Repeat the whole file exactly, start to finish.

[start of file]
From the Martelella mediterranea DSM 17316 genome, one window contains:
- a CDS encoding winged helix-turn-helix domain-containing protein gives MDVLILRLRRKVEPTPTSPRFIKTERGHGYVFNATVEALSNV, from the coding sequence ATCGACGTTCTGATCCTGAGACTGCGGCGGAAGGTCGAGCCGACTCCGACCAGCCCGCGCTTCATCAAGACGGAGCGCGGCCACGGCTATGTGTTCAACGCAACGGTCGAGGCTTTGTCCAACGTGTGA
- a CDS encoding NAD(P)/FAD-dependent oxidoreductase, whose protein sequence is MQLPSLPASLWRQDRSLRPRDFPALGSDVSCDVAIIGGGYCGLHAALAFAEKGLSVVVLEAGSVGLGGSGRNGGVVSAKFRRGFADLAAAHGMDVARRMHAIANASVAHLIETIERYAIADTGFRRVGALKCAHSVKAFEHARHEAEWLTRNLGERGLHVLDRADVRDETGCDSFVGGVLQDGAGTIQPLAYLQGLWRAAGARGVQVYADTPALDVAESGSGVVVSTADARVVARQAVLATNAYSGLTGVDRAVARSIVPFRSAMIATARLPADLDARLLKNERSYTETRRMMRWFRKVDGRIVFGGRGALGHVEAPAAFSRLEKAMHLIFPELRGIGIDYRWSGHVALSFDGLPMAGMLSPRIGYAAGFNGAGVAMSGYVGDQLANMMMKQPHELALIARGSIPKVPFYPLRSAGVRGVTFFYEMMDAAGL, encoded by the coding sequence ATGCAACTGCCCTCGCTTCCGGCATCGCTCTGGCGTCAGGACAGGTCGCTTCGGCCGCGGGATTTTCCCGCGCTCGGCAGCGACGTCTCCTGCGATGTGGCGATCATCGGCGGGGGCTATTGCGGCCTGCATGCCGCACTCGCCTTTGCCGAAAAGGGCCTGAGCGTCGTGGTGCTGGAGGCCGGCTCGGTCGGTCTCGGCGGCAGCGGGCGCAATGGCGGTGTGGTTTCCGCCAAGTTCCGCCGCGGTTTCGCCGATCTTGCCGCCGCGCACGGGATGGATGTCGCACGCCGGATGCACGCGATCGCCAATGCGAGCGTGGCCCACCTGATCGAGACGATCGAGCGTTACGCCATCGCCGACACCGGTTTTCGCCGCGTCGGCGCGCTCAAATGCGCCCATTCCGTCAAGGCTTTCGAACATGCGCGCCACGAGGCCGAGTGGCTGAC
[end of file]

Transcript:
From the Martelella mediterranea DSM 17316 genome, one window contains:
- a CDS encoding winged helix-turn-helix domain-containing protein gives MDVLILRLRRKVEPTPTSPRFIKTERGHGYVFNATVEALSNV, from the coding sequence ATCGACGTTCTGATCCTGAGACTGCGGCGGAAGGTCGAGCCGACTCCGACCAGCCCGCGCTTCATCAAGACGGAGCGCGGCCACGGCTATGTGTTCAACGCAACGGTCGAGGCTTTGTCCAACGTGTGA
- a CDS encoding NAD(P)/FAD-dependent oxidoreductase, whose protein sequence is MQLPSLPASLWRQDRSLRPRDFPALGSDVSCDVAIIGGGYCGLHAALAFAEKGLSVVVLEAGSVGLGGSGRNGGVVSAKFRRGFADLAAAHGMDVARRMHAIANASVAHLIETIERYAIADTGFRRVGALKCAHSVKAFEHARHEAEWLTRNLGERGLHVLDRADVRDETGCDSFVGGVLQDGAGTIQPLAYLQGLWRAAGARGVQVYADTPALDVAESGSGVVVSTADARVVARQAVLATNAYSGLTGVDRAVARSIVPFRSAMIATARLPADLDARLLKNERSYTETRRMMRWFRKVDGRIVFGGRGALGHVEAPAAFSRLEKAMHLIFPELRGIGIDYRWSGHVALSFDGLPMAGMLSPRIGYAAGFNGAGVAMSGYVGDQLANMMMKQPHELALIARGSIPKVPFYPLRSAGVRGVTFFYEMMDAAGL, encoded by the coding sequence ATGCAACTGCCCTCGCTTCCGGCATCGCTCTGGCGTCAGGACAGGTCGCTTCGGCCGCGGGATTTTCCCGCGCTCGGCAGCGACGTCTCCTGCGATGTGGCGATCATCGGCGGGGGCTATTGCGGCCTGCATGCCGCACTCGCCTTTGCCGAAAAGGGCCTGAGCGTCGTGGTGCTGGAGGCCGGCTCGGTCGGTCTCGGCGGCAGCGGGCGCAATGGCGGTGTGGTTTCCGCCAAGTTCCGCCGCGGTTTCGCCGATCTTGCCGCCGCGCACGGGATGGATGTCGCACGCCGGATGCACGCGATCGCCAATGCGAGCGTGGCCCACCTGATCGAGACGATCGAGCGTTACGCCATCGCCGACACCGGTTTTCGCCGCGTCGGCGCGCTCAAATGCGCCCATTCCGTCAAGGCTTTCGAACATGCGCGCCACGAGGCCGAGTGGCTGAC